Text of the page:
His tactics got him downing probably his most famous adversary on November 1916, British ace Major Lanoe Hawker, who Richthofen described as "the British Boelcke". The red Baron won this battle on the airplane Albatros II. Indeed, 75% of its victories were made with Albatros (both D.II and D.III), whilst with the Fokker Triplane (the triplane to which he is most associeated) he just won 19 battles over 80. This victory gained him "Pour le Mérite" in January 1917, an order of merit awarded as both a military and civil honour and ranked among the highest orders of merit in Germany at the time. During the same month, he assumed command of the Jasta 11, a battle squadron composed by some of the elite German pilots, many of whom he trained himself. The Richthofen Squadron was also known as the Flying Circus or Richthofen's Circusfor the bright colours that decorated the airplanes as well as for the skilled pilots flying them. Among those colourful airplanes, the Albatros D.III of Manfred von Richthofen bright red aircraft stood out. He used to paint all his aircraft by this colour, that’s why he is called the Red Baron, Le Diable Rouge or Der Rote Baron. Same choice he made for the Fokker Triplane frame, the distinctive three-winged aircraft with which he developed a formidable reputation and is most commonly associated. As for the Jasta 11 also other units started painting their aircraft and customized their airplanes with their squadron colours.
He was credited with 80 air combat victories and soon became a legend in Germany and then all over the world.
Though he was very proud of his military victories, he has always asserted that he did not shoot enemy's arplane to kill the pilot but his aim was to down the aircraft. Indeed, when Richthofen shot down a plane he used to land to make sure that the pilot was still alive and was all right. This aspect of his personality did not emerge in his autobiography that he will write in 1917, The Red Baron criticised a lot his editor for having described him just as a cold deadly war machine.
We are sportsmen not butchers, we shoot down planes not pilots
Many of his squadron’s unparalleled successes were because of his strategy. During the "Bloody April" 1917 Richthofen downed alone 22 British aircraft, including four in a single day.
At the peak of his success, Manfred took leave to celebrate his 25th birthday. He dined with generals, field marshals of the High Command and had breakfasted with the Kaiser. He became a legend and welcomed everywhere as a national hero.
Even though the wins in battle were numerous, a serious injury (head wound) was encountered in July 1917 after a fight against Captain Donald Cunnel. He underwent multiple operations to remove bone splinters from the impact area and was forced to be convalescent for a while, against his will, and he even tried to come back in service (against doctor’s orders).
Even if he came back to service more determined than ever, his head injury caused him some lasting damage (he later often suffered from post-flight nausea and headaches) and it was thought that he was not the invincible fighter he used to be. He was a different person. Here is what he says about his published book:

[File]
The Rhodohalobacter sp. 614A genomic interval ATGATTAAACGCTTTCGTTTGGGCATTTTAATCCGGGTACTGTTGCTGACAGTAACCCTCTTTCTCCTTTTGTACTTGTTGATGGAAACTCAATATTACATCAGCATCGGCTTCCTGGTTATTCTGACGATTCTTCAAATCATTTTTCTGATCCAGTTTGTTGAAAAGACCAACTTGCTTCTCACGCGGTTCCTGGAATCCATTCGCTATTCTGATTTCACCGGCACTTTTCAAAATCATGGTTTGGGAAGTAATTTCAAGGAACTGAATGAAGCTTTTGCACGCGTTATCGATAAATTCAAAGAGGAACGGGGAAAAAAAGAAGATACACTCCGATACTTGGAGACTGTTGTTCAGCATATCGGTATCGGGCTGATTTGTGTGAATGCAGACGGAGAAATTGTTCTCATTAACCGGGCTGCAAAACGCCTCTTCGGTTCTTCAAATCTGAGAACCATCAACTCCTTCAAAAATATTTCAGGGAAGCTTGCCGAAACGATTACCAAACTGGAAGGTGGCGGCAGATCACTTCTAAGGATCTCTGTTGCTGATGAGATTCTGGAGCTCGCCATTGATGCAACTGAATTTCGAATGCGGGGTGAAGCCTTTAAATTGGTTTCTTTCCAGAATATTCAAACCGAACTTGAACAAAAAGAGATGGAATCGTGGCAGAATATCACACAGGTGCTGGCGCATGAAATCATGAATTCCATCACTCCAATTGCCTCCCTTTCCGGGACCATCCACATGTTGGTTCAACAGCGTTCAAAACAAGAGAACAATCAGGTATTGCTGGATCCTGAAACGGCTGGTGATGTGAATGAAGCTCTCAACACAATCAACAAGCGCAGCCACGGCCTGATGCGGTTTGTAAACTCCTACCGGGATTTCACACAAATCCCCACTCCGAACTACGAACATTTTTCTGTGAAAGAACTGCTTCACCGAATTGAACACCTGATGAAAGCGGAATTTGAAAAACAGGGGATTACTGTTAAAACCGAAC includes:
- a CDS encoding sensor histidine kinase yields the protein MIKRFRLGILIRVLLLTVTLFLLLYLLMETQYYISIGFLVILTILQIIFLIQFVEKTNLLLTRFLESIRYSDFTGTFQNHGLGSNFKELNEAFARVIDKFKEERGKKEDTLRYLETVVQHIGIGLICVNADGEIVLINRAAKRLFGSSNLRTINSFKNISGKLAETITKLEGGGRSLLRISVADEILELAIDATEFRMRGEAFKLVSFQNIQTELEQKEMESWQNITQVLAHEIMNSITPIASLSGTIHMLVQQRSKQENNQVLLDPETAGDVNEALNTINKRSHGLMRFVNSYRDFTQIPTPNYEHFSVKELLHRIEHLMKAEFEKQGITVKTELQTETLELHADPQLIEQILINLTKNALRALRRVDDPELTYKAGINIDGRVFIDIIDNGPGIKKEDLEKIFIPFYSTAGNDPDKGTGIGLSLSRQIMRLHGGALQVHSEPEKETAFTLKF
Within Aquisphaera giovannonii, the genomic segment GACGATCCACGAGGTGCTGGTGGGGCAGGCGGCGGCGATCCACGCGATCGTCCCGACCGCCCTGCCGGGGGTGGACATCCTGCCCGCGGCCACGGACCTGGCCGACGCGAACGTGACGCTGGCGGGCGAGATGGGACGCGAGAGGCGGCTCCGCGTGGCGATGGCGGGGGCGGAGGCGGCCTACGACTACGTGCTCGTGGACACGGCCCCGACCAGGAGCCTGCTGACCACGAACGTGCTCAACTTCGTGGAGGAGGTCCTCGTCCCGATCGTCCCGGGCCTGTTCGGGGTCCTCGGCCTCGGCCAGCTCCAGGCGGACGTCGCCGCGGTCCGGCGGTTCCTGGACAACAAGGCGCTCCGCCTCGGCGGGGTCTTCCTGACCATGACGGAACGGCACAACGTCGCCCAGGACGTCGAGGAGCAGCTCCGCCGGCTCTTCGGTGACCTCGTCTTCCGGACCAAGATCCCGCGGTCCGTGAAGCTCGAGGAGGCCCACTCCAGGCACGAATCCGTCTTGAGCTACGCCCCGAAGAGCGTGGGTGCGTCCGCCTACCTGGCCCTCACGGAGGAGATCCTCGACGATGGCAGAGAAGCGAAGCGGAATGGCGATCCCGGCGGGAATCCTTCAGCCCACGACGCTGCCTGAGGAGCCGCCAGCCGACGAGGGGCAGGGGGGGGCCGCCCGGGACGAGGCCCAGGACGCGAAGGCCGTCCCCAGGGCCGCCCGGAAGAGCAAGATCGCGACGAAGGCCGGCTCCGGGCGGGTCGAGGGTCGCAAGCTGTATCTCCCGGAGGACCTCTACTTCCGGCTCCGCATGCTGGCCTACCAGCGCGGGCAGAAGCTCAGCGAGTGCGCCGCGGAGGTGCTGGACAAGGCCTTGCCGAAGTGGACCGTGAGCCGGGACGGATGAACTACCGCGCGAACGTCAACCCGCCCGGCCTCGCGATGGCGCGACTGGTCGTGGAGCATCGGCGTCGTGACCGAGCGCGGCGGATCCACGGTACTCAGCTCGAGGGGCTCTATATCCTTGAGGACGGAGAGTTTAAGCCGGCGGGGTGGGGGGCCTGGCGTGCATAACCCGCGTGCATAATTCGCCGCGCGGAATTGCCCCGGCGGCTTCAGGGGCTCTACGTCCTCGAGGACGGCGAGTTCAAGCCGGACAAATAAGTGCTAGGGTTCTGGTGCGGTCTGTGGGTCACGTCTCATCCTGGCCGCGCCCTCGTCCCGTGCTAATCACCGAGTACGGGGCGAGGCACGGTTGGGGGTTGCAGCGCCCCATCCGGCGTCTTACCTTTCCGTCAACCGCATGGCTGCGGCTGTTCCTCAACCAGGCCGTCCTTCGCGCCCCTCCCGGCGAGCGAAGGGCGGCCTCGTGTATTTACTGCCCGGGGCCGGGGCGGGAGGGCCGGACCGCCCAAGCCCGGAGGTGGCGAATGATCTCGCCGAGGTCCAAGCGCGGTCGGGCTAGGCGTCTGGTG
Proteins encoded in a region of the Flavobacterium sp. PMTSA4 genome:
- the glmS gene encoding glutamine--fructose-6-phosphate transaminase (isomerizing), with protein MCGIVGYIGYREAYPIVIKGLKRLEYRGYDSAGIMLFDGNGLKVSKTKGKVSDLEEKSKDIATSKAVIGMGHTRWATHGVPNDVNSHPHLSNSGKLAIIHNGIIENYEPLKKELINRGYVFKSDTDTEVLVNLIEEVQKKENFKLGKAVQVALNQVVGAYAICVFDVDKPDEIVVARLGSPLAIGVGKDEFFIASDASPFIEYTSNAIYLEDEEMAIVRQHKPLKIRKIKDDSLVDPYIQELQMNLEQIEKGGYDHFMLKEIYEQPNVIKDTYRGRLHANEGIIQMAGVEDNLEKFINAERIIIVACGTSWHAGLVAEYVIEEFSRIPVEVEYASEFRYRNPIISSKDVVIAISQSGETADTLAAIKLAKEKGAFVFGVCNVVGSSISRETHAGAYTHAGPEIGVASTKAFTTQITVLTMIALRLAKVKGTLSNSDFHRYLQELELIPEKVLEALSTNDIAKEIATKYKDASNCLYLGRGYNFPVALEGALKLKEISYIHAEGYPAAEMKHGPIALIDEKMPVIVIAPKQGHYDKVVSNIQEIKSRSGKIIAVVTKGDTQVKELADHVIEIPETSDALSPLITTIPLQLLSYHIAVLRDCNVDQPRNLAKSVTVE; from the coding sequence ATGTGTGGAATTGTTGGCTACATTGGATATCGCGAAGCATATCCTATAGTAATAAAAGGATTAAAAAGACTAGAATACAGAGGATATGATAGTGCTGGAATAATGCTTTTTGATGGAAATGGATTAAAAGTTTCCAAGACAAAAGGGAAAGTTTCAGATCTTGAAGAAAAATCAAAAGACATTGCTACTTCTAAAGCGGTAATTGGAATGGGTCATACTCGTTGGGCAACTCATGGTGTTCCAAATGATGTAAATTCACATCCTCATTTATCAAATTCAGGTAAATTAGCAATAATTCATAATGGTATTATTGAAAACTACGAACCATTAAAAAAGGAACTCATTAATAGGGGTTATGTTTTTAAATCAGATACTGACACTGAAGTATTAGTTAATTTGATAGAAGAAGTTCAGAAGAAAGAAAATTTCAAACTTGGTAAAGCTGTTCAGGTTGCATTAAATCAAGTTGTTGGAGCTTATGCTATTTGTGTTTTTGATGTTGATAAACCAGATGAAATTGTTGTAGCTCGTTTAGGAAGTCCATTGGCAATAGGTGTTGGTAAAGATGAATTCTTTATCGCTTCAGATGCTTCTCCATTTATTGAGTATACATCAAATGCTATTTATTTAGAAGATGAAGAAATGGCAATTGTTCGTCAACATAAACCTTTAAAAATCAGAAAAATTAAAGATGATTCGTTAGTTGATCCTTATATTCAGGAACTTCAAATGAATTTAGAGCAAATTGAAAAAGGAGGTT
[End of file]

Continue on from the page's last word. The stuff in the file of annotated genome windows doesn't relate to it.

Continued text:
I now have the gravest feeling that people have been exposed to another Richthofen than I really am. I no longer possess such an insolent spirit. It is not because I am afraid, though one day death may be hard on my heels...although I think enough about it. ...I am in wretched spirits after every aerial battle. But that no doubt is an aftereffect of my head wound. ...I think of this war as it really is, not as the people at home imagine, with a Hoorah!
These words explain it all. Perhaps, during his convalescence, Richthofen confronted with the realization of his own mortality. He came back as a traumatised figure, tormented by the loss of his comrades in battles and an overwhelming sense of guilt. And maybe, like it happened to his fellows, he felt in the deepest of his heart that his end was quite near. But the call of duty was stronger and he wanted to serve his nation totally to fight the Allied.
On 21 April 1918 Manfred von Richthofen received a fatal shot while flying on his “bloody” Fokker Triplane with his Flying Circus squad. That morning, he engaged a group of British fighter planes over Vaux-sur-Somme in northern France. He was pursuing a Sopwith Camel, piloted by the Canadian pilot Wilfrid May, while he was pursued himself by another Sopwith Camel piloted by Canadian Captain Arthur Roy Brown, May’s squadron leader. Brown fired a burst from his guns and at the same time Allied Australian ground troops, spotting the bright red airplane of Richthofen, also unleashed a storm of machine gun fire. One of the bullets, either from Brown or the Australian gunners, struck Richthofen in the torso, seriously damaging his heart and lungs. The Red Baron made a rough landing in a field controlled by the Australian Imperial Force. He died moments later, still strapped into his cockpit. He managed to make a good landing indeed, as his Fokker Tripalne Dr.I, was not badly damaged but it was soon taken apart by souvenir hunters.
Who was really responsible for Richthofen death still remains an interesting debate in the history of World War I which, 99 years later, is still shrouded in controversy and confusion.
The legend of the fearsome Red Baron endured well after his death. In 1927, Floyd Gibbons, the war correspondent for the Chicago Tribune during World War I, wrote a biography of Manfred von Richthofen titled “The Red Knight of Germany”.
The fame and the legend of the Red Baron were not just used by the Nazi Regime for their own propaganda, adapting this WWI hero to their own image of German supremacy and making him appear just a cold bloody war machine. His figure was massively exploited by companies for various purposes along the years.
Even though Manfred von Richthofen is considered as another victim of the war, he was a man whose bravery and patriotism will never be forgotten. The stories about its feats will be echoing among aviation enthusiasts as well as among all those that have been captured by his amazing journeys upon the skies and wish to pass it on to future generations.